GS’ appeal against conviction and sentence


Jurisdiction


67. As the trial judge was exercising jurisdiction under Div 7 of Pt 3 of Ch 3 of the Criminal Procedure Act when he convicted GS of sequence 4, GS’ appeal is an appeal under s 5AD of the Criminal Appeal Act 1912 (NSW). Section 5AD(3) provides:

5AD Appeals as to related or back up summary offences in criminal cases dealt with by the Supreme Court or the District Court

...


(3) The power of the Court of Criminal Appeal to hear and determine an appeal under this section is to be exercised by such single judge of the Supreme Court as the Chief Justice may direct unless—


(a) the judge considers that the appeal should be dealt with by the full court and notifies the Chief Justice accordingly, or


(b) an appeal is lodged under this Act in relation to the related indictable offence.


68. The Director’s appeal in relation to the related indictable offence (count 2) is not an appeal “lodged under this Act” because it is an appeal pursuant to s 107 of the Crimes (Appeal and Review) Act. GS’ appeal must be determined by a single judge of this Court, unless that judge considers it appropriate for the appeal to be dealt with by the full court.


69. On 8 February 2022, the Chief Justice directed that I would hear the s 5AD appeal and noted that if I considered the matter should be dealt with by a full court, the Court as presently constituted would hear the matter and the balance of the appeals and applications involving GS. At the hearing of the appeal on 9 February 2022, I made an order under s 5AD(3) that GS’ appeal be determined by the full court for the reason that the consideration of the appropriate orders to be made in that appeal may be affected by the orders made in the Director’s appeal.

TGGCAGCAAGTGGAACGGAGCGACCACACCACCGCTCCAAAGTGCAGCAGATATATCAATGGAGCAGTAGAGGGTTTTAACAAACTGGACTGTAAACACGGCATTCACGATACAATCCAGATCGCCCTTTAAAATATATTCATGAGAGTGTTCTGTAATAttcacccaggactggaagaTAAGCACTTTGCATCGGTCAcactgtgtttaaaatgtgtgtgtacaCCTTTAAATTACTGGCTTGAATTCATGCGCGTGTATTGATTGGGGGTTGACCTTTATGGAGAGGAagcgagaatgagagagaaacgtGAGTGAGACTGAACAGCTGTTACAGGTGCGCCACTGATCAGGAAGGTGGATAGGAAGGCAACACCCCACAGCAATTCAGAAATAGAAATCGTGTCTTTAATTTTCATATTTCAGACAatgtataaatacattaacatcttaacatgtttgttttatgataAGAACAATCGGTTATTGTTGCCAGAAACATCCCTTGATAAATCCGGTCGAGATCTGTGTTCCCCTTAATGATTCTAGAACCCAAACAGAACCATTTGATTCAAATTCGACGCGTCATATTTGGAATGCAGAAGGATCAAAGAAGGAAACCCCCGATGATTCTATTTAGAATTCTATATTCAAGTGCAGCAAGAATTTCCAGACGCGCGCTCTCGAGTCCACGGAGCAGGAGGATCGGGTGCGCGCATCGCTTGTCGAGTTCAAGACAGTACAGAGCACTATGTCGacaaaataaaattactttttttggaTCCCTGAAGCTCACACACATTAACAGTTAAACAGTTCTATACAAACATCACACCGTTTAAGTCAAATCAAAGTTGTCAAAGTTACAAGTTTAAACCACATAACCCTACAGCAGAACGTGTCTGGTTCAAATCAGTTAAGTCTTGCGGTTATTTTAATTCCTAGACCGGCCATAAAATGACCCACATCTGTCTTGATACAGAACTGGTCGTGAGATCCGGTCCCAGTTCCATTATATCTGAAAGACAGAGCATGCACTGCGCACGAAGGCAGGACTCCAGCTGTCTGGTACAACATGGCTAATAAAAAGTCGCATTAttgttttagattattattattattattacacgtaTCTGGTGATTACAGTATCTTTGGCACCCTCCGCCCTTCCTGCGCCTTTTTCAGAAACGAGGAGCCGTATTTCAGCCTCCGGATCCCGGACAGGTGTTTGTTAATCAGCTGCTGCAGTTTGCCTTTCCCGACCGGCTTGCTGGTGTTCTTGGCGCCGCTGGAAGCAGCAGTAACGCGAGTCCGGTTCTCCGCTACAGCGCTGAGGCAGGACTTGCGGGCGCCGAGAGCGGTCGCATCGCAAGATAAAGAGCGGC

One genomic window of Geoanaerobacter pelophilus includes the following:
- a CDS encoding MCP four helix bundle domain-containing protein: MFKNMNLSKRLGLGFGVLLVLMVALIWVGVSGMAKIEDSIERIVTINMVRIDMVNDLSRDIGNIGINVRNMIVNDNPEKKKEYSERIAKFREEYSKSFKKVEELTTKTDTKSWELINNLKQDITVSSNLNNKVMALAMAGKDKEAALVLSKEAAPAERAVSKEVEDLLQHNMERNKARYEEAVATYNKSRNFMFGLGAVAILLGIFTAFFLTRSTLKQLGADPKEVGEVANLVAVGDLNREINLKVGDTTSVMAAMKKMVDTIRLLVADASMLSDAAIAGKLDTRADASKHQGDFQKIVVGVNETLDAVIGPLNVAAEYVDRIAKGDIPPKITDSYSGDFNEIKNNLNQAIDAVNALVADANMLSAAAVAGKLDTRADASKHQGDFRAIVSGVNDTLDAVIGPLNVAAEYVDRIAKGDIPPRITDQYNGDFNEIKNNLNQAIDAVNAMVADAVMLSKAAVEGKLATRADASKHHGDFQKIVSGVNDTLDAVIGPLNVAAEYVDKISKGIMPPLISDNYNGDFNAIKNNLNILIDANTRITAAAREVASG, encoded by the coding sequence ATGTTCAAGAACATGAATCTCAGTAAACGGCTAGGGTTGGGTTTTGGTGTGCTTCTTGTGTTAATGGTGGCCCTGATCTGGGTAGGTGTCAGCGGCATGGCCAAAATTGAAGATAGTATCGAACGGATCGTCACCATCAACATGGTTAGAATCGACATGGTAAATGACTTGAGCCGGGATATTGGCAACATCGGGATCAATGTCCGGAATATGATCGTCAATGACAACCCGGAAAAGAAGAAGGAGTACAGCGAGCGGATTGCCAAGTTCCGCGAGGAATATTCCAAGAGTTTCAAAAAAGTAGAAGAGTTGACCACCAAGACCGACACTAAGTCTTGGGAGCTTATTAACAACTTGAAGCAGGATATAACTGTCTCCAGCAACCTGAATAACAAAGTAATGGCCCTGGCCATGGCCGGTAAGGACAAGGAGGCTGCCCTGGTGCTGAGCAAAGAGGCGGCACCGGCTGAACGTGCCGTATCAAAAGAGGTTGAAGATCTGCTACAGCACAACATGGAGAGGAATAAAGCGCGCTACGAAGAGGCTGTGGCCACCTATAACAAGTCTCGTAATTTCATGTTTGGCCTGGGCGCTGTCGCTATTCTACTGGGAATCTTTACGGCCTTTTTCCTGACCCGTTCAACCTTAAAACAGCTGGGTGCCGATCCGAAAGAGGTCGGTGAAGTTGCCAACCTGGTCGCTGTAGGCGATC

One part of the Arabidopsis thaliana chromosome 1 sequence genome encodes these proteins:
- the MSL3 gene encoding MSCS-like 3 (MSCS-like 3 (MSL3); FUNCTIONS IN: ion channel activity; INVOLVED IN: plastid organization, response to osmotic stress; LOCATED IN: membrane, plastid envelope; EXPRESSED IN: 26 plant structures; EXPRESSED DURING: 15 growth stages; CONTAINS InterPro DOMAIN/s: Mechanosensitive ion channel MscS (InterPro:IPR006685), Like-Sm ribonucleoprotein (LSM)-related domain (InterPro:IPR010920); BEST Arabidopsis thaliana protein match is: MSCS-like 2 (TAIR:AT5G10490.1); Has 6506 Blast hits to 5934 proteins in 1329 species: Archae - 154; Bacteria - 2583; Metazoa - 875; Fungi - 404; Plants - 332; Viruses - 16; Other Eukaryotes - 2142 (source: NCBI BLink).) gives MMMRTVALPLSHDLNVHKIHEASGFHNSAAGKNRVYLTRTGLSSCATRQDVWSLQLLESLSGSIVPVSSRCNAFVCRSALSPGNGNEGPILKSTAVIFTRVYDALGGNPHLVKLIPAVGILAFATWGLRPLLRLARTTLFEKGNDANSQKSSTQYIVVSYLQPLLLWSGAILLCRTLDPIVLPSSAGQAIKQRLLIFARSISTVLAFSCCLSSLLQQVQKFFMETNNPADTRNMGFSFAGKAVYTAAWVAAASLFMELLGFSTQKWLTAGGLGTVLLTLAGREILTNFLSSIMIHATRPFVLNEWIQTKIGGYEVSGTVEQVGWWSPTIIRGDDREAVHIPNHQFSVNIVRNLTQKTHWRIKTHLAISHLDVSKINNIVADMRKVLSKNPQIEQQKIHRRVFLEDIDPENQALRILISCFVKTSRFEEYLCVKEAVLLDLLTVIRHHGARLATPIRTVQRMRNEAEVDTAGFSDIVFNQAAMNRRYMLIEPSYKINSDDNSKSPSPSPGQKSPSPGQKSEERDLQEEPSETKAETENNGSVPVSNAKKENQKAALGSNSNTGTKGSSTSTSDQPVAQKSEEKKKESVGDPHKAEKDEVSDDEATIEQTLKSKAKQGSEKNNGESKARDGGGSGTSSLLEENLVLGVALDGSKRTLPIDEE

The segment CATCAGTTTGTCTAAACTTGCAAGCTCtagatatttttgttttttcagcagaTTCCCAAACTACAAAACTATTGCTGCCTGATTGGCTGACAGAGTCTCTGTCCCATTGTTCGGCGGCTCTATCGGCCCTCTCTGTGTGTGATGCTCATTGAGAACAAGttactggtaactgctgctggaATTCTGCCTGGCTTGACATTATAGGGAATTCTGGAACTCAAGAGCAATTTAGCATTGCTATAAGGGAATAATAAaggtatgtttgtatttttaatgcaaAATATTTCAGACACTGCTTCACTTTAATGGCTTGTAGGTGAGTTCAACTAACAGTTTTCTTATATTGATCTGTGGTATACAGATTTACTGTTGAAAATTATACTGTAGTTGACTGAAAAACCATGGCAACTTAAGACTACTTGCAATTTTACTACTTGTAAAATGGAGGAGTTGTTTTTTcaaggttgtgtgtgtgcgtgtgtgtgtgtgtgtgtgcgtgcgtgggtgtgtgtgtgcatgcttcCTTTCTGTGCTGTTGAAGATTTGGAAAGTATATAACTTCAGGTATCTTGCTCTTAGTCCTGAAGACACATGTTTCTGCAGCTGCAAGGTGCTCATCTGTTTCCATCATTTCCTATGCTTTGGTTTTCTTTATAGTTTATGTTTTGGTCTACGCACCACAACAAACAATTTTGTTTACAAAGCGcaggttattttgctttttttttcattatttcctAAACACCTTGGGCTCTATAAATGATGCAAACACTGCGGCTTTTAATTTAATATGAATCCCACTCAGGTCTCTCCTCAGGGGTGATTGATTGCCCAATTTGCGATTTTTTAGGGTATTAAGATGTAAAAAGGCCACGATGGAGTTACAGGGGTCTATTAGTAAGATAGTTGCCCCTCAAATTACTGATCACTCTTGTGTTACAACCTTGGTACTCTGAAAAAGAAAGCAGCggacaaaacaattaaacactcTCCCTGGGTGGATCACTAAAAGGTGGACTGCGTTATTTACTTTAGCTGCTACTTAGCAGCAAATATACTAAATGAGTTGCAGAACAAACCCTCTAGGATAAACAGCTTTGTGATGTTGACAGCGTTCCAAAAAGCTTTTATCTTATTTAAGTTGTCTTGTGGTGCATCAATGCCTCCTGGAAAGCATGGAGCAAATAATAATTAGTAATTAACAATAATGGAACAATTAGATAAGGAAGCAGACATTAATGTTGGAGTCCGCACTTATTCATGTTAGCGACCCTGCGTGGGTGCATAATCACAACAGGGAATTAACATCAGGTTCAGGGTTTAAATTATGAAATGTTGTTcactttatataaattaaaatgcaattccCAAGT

Ground 1: inconsistent verdicts


70. GS submitted that the conviction on sequence 4 should be quashed and an acquittal entered on the basis that:

(1) the trial judge’s finding in respect of sequence 4 is inconsistent with the jury’s verdicts; and

(2) the trial judge’s finding of guilt in respect of sequence 4 is inconsistent with the trial judge’s findings that the applicant was not guilty of sequences 1-3.


71. It was submitted that the Crown case relied largely on the acceptance of JC as a witness of truth. His Honour observed:

“Mindful as I am of the jury’s acquittal of the aggravated kidnapping charge and the avoidance of findings inconsistent with that acquittal by the jury, the only direct evidence for the accused brandishing of the knife as a threatening implement and his actual use of it by stabbing the mattress in the bedroom and the handbag and other acts of intimidation, is from the complainant ... It is implicit in the jury’s verdict that it harbored doubt or some doubt about the credibility or reliability of the evidence of the complainant.”